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Prisoner's Dilemma Powers, Richard ( Author ) Apr-12-1996 Paperback (Anglais) Broché – 12 avril 1996


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The first indication that Pop had been seeing something more than heebie-jeebies for all those years came a few weeks before the end, when the old guy leaned over to Artie on the front porch of an autumn evening and said, distinctly, "Calamine." Lire la première page
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Couverture | Copyright | Extrait | Quatrième de couverture
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27 internautes sur 28 ont trouvé ce commentaire utile 
We Must TRUST One Another Or Die. 9 novembre 2001
Par Zachary Pearson - Publié sur Amazon.com
Format: Broché
There is no better way to sum up this novel than to steal from W.H. Auden. The first time through this book, I knew there was a wealth of power and beauty hiding underneath it. Perhaps this is a novel that you have to read at a vulnerable time. Perhaps events such as September 11th compel me to say to those of you who will read this review in the future "Read this book to someone you love and weep with them for the world we now inhabit. We have relinquished our own ability to see the magic inherent in the world." If, during the Grand Inquisitor scene in The Brothers Karamazov, Jesus deigned to respond to the questioner, this is perhaps what he would have said. It is a novel that attempts to free us from the gated enclaves of the suburbs, the fear and nightmare of double deadbolts, the paranoia of opening mail. Eddie Hobson, Sr. is a man who feels that he must take on the burden of everyone else's mistrust, no matter the personal consequences. He is reduced to speaking in symbols, the better to convey all the aching meaning he feels for his family and the world. He, who is the least physically able, warps his entire family to his side, forcing them to relive his transformation from naive child of the midwest to one who has seen the Brave New World brought about by anonymous men in secret offices. This novel is multi-layered, complex, and deep in ways that make this, IMHO of course, the best explanation of the American Experience since WWII. It's better than Delillo's Underworld by quite a way, and if, you want to escape from the realizations Powers forces upon you, there's always Chapter 11. Everyone's had their own version of Chapter 11, and it is gorgeous. I wanted to call people last night while reading it, just to share the wonder and beauty of it with someone. Fantastic novel, fantastic author, this book chides us with the realization that the only way out of the self-imposed isolation we've managed to hide ourselves in is to fight it every day.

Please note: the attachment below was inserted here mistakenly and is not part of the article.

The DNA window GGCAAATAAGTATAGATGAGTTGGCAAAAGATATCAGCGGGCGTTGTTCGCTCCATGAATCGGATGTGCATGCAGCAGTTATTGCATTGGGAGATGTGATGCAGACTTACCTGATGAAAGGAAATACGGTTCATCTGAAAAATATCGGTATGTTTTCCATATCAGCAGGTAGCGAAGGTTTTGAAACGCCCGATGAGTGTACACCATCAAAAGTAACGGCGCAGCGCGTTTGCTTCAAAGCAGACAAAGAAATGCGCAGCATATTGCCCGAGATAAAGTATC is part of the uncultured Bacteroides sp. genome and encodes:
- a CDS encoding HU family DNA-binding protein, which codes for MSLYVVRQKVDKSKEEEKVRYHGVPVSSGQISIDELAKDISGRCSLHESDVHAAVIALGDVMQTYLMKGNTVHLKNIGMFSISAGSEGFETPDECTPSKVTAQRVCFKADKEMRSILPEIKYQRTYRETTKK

27 internautes sur 28 ont trouvé ce commentaire utile 
A fascinating story of micro vs. macro 28 septembre 2001
Par Jake Mohan - Publié sur Amazon.com
Format: Broché
If you're reading a novel which endeavors to link the lives of a Midwestern family in the late-1970s, World War II-era homefront politics, and Walt Disney, then you're going to want someone competent at the helm. On a superficial level, Richard Powers must be the man, since he's got a genius grant from the MacArthur foundation. Furthermore, he's adroitly constructed even grander Novels of Ideas like Galatea 2.2 and The Gold Bug Variations. His name inevitably comes up when critics are discussing the important young writers responsible for narrating our foray into the next millennium, along with William T. Vollman, David Foster Wallace, and Rick Moody-the "tall white male writers," as Wallace once put it.